Spring Tillage Pitfalls

March 14, 2014

By Mahdi Al-Kaisi, Professor, Department of Agronomy

Generally, springtime is not an ideal time for conducting tillage because of potential negative soil and agronomic outcomes associated with tillage in wet conditions. These soil and agronomic problems are linked together in affecting yield. Here are some of the reasons to avoid spring tillage:

  1. Increase in soil compaction and damage to soil structure as a result of tilling in wet conditions. This will reduce soil porosity and air and water movement in the soil profile.
  2. Tilling wet soil will not be very effective in fracturing soil, if that is the objective of tilling in mind, because tilling in wet conditions will compact soil and create large soil clods.
  3. Such conditions will create a soil environment with poor seed bed conditions and will reduce the seed-to-soil contact, if that is the purpose of tilling the soil.
  4. These poor soil conditions can lead to poor development of root systems, such as rootless corn, during early growth stages.
  5.  Later in the season, the root system growth will be restricted due to soil compacted layers, leading to a deformed root system concentrated at a shallow depth.
  6. This will reduce the use of sub-soil moisture, which will be a determent to yield, especially during drought conditions in the growing season.
  7. Another problem associated with wet spring tillage is the potential of Potassium (K) soil compaction-induced deficiency.
  8.  Finally, all this will translate to yield reduction, which can be in the range of 10-20 percent, depending on the severity of soil damage and soil compaction. 
  9. In addition to the agronomic and soil problems above, there will be environmental and soil health damages:

    a. Generally, fresh-tilled soils are susceptible to soil erosion, especially in the spring when significant surface runoff can occur with snow melt on a deep frozen soil, and the possibility of high intensity rain in the spring.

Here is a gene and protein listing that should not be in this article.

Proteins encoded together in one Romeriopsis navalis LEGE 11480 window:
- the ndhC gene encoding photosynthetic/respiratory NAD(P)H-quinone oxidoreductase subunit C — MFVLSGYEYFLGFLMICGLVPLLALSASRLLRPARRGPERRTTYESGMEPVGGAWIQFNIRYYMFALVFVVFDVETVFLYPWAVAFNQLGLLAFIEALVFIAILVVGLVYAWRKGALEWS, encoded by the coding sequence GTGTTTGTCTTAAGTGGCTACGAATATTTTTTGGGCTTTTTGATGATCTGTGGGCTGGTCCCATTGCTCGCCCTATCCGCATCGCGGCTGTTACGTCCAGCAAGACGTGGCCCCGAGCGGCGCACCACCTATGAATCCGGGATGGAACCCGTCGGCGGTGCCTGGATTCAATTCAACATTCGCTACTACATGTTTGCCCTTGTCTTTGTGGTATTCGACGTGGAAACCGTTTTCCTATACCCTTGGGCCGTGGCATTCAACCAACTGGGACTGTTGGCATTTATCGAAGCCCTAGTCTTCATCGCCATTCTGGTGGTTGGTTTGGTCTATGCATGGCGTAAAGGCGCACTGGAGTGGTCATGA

b. Tilling soils in general is damaging to soil health, which includes destroying soil structure, as I mentioned above, reducing water penetration and sub-soil recharge, and loss of soil organic matter and nutrients along with sediments to waterways.

My recommendation is to be very careful with tillage this spring for the above reasons and to minimize the use of tillage. Also, watch for soil moisture and be careful not to enter the field if the drainage tiles are still running, which means the soil is above field capacity. That is the worst condition for soil compaction. This is true for all springtime operations, whether you are tilling the soil or applying fertilizers. You need to inspect the field and make sure that soil moisture is at or below field capacity by the simple test of taking a handful of soil and squeezing it in your palm; if you notice a trace of moisture on your palm, it is too wet to enter the field.

Mahdi Al-Kaisi is a professor of agronomy with research and extension responsibilities in soil management and environmental soil science. He can be reached at malkaisi@iastate.edu or 515-294-8304.

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Mahdi Al-Kaisi Professor of Soil Management/ Environment

Mahdi Al-Kaisi is a professor of agronomy and extension soil and water specialist at Iowa State University. His current research and extension in soil management and environment focuses on the effects of crop rotation, tillage systems, residue management, and nitrogen input on soil carbon dynamic...